Climate Change /

Governors of Three West Coast States and a Canadian Official Sign Climate Agreement

'Here on the Pacific coast of North America, we’ve been on the frontlines of the climate crisis,' said British Colombia Premier John Horgan

The governors of California, Oregon, and Washington have signed a new agreement with the premier of British Colombia focusing on climate concerns and the promotion of green technology.

The four governments had already individually committed to reducing greenhouse gas emissions by 80% by 2050.

“Rapidly accelerating climate change threatens our communities along the Pacific Coast of North America with cascading impacts to economic livelihoods, public health and safety, cultural and social practices, and natural systems from wildfire, drought, heat waves, ocean change, and flooding,” read the Statement of Cooperation. “We need to continue to inspire accelerated efforts regionally, nationally, and at a global scale. For current generations, kids, and grandkids, we must act now in a way that gives everyone opportunity and security.”

The document outlines seven guiding principles for the agreement. These include accelerating “the transition to a resilient low-carbon economy, ensuring all residents participate and benefit from the transition,” to “ensure our low-carbon economy supports public health, creates jobs, and lowers the cost of living,” and to “respect, learn from, and engage with Tribes and Indigenous Peoples.”

In signing the agreement on Oct. 6, California Governor Gavin Newsom, Oregon Governor Kate Brown, Washington Governor Jay Inslee, and British Colombia Premier John Horgan committed to four outlined objectives.

The government must “protect communities and natural and working lands and coasts from wildfire, drought, heat waves, ocean acidification, and flooding” by “ directing support, including local and federal funding, to these activities and by developing targeted programs that cultivate a forest resilience workforce, a sustainable bioeconomy, and communities resilient to wildfire.”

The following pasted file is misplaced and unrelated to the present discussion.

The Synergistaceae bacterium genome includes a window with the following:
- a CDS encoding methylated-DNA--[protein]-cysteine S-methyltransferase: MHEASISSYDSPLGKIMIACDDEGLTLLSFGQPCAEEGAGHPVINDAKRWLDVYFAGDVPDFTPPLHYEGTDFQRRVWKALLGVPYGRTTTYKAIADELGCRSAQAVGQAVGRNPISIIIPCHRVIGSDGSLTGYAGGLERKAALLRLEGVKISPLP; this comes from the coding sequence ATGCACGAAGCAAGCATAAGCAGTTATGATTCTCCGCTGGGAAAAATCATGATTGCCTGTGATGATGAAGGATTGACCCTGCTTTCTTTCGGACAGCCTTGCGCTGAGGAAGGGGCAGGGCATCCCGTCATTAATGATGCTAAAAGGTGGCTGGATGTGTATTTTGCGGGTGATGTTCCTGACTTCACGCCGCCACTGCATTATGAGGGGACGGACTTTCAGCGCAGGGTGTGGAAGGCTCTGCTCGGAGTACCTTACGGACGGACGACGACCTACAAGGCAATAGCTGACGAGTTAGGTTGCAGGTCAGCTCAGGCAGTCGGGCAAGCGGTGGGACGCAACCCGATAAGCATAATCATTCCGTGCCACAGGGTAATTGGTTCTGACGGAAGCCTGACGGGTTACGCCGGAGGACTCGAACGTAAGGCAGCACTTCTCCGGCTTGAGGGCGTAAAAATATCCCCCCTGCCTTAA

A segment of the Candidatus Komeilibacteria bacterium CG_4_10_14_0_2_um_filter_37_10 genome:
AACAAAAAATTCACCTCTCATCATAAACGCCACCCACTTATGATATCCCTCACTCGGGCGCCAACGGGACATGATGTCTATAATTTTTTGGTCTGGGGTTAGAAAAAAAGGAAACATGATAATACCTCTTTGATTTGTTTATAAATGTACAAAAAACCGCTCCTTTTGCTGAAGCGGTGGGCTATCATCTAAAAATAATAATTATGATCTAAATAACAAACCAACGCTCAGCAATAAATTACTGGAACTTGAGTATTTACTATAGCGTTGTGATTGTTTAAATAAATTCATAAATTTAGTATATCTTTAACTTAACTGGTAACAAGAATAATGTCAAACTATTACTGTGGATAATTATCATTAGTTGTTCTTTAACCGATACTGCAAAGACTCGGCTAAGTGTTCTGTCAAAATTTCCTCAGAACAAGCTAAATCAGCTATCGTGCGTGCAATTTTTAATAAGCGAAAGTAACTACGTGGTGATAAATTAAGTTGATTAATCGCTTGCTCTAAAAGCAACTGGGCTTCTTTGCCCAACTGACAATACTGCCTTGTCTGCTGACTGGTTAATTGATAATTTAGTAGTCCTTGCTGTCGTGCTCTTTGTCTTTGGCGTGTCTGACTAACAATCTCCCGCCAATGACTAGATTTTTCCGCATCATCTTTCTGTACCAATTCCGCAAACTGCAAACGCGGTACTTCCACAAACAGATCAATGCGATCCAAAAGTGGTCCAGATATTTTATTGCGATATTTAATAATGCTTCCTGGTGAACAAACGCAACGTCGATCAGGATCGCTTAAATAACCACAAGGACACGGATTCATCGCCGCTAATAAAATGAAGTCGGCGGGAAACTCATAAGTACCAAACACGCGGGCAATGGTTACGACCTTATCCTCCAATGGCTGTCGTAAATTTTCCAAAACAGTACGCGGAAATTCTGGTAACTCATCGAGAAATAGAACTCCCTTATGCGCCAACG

They will also “support an equitable and just transition to a low-carbon and climate-resilient future” and “invest in climate infrastructure at a regional scale.”

The government officials also affirmed already established programs created through the Pacific Coast Collaborative, which was created about 15 years ago, per Global News.

This includes the Low Carbon Construction Task Force, The Low Carbon Fuels Working Group, and the Zer0-Emission Vehicle Infrastructure Working Group.

After three years, the government agreed to reevaluate the progress made on these climate initiatives as well as add new signatories or amendments at that time. The signatory governments must provide written notice to withdraw.

“This document shall have no legal effect, impose no legally binding obligation enforceable in any court of law or other tribunal of any sort, nor create any funding expectation; nor shall Pacific Coast jurisdictions and cities be responsible for the actions of third parties or associates,” notes the agreement. “This document does not change, influence, or create new legal relationships among Pacific Coast jurisdictions and cities.”

“In California, we punch above our weight when it comes to climate action – but our actions can only do so much without the rest of the world at our side,” said Newsom in a statement. “The Pacific Coast is raising the bar for tackling the climate crisis while also ensuring every community is included in our efforts. The West will continue to lead the way toward a carbon-free future that supports our economy, our people and our planet.”

“Here on the Pacific coast of North America, we’ve been on the frontlines of the climate crisis – both experiencing its most devastating impacts and leading the world in developing solutions to reduce carbon pollution,” said Horgan. “By signing this statement of cooperation, we’re building on our strengths as leaders in climate action and positioning ourselves for success in a clean energy economy. Working together, we’re charting a path to a cleaner, stronger future with good jobs and opportunities – for people on both sides of the border.”

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